Like many animals around the world, the red deer was once rare to find in countries within Europe. Although, in recent decades their population size has increased; giving humans the opportunity to appreciate the fascinating lives of these critters.
Red deer life in a herd
The red deer, also scientifically known as Cervus elaphus, is native to the UK and it’s considered one of the largest mammals in the country. However, this critter was slowly introduced to other countries around the globe; making their survival slightly more challenging by similar size or bigger predators.
These magnificent creatures naturally stay in a herd. There is usually a range of herds that could be witnessed. There are herds that contain solely males (stag) that are considered as the bachelor group, which they join as soon as they have reached puberty and are accepted by the other stags.
The bachelors are likely to stay near a herd of females (hind) and compete for them during the mating season, which occurs between September and November. Once a hind is pregnant, they will give birth to one calf, under eight months. The hinds stay within their own group and protect their young deer (calf) until they are strong enough to survive. A calf is dependent on its mother’s milk for the first 3-4 months; some may stay dependent for longer. However, after a year calves disperse and join specific herds. The hinds tend to stay with other hinds while the stags try to join the groups of bachelors.
How long does a red deer live?
Like many animals, the red deer’s lifespan is on average 16 years. Although, in captivity, they are likely to live up to 20 years.
When is a calf considered an adult?
These creatures have to mature quicker if they wish to have a few offspring and pass on their genes. A hind is ready to mate by the age of three. In contrast with the male calf, they are sexually mature at the age of four.
Red deer physical characteristics
As they all grow older you’ll be able to notice their thick coats, with a shade of gray-brown colour that stands out during the winter months. During the summer, it’s another story. Their coat becomes thinner, shinier and the colour changes to red-brown. If you take a closer look, you’ll also notice a distinctive black fur line on their back; descending from the top of their neck to their rump, which has a small area of light brownish-cream fur.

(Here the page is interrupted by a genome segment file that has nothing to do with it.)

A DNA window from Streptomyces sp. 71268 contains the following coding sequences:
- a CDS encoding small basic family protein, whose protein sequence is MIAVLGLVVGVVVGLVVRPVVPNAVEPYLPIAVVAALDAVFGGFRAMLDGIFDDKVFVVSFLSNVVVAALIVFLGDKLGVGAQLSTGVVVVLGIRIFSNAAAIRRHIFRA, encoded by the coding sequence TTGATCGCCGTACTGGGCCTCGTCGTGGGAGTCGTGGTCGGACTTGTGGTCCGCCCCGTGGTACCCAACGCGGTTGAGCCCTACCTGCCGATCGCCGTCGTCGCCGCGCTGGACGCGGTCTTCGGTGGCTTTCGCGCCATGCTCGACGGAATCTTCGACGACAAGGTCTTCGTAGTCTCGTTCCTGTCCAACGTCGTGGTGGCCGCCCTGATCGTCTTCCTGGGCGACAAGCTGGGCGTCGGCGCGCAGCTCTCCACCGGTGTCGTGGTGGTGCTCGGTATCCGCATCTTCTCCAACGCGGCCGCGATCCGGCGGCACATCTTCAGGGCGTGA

In order to tell the difference between genders; stags are the only ones that have antlers and larger bodies compared to the hinds. If you want to know the age of a stag you can tell by looking at the length, colour and thickness of their antlers. Their antlers are made out of bone, which begins to grow rapidly during their first year of spring, by 1 inch (2.5 centimeters) per day. Regardless of the size of their antlers; they shed every year during the winter. Nonetheless, this tranquil animal prefers to eat between dawn and dusk. During the hours they are not eating, they are relaxing in woodland areas, where they are likely to remain undisturbed.
The red deer diet
On a daily basis, these herbivorous creatures enjoy to eat the leaves of youthful trees and shrubs, but during the moments they are not feeling too adventurous, especially during the hot days of the summer they will happily eat traditional meals like:
- Rushes plant (resembles normal grass)
- Sedges plant
- Tree bark and twigs
However, when the challenging days of autumn and winter arrive; a herd of red deer will scout for additional sources of food, such as:
- Heather and calluna flowers
- Leaves of dwarf-shrubs
On the other hand, if you come across a red deer and wish to feed it from a reasonable distance, here’s the following compliments you can offer:
- Maize (sweetcorn)
- Horse-chestnut (conkers)
- Deer nuts
- Sweet chestnut
- Forb plant
Red deer behaviour around humans and other animals
Humans and red deer have cohabited for centuries, but it’s become a norm to stay in their own familiar space. Despite this, there are occasions when there’s a crossover in territories. If you encounter a group of deer, you’ll want to keep your distance. Deer are sensitive creatures that don’t particularly appreciate unsettling noises or unwelcome visitors, such as humans taking a walking with their dog(s), especially when don’t have a lead.
How often is a calf left alone?
A calf will always be near its mother. Hinds like to give their young space to explore and relax, but they are never left alone or abandoned. Mothers do not respond nicely to possible dangers to their offspring, especially if they had recently given birth.
Disease that could be passed from deer to human or other animals
It may seem tempting to approach a small group of deer or to pat on the head of a calf that has walked off from its herd. But even the young can potentially have ticks that could be spread to humans.
In their defense, ticks can be spread from other animals like horses, birds, rodents, forest, grassland, brushwood, etc. Moreover, the problem isn’t getting this particular parasite, it’s the type of disease it may be carrying that could infect humans, which can be either Lyme disease or tick-borne encephalitis. On the other hand, it’s important to acknowledge that deer are not considered to be a major cause of spreading ticks. Nonetheless, if you are visiting a park or an area that has deer; be careful not to touch them, even though it can be very tempting.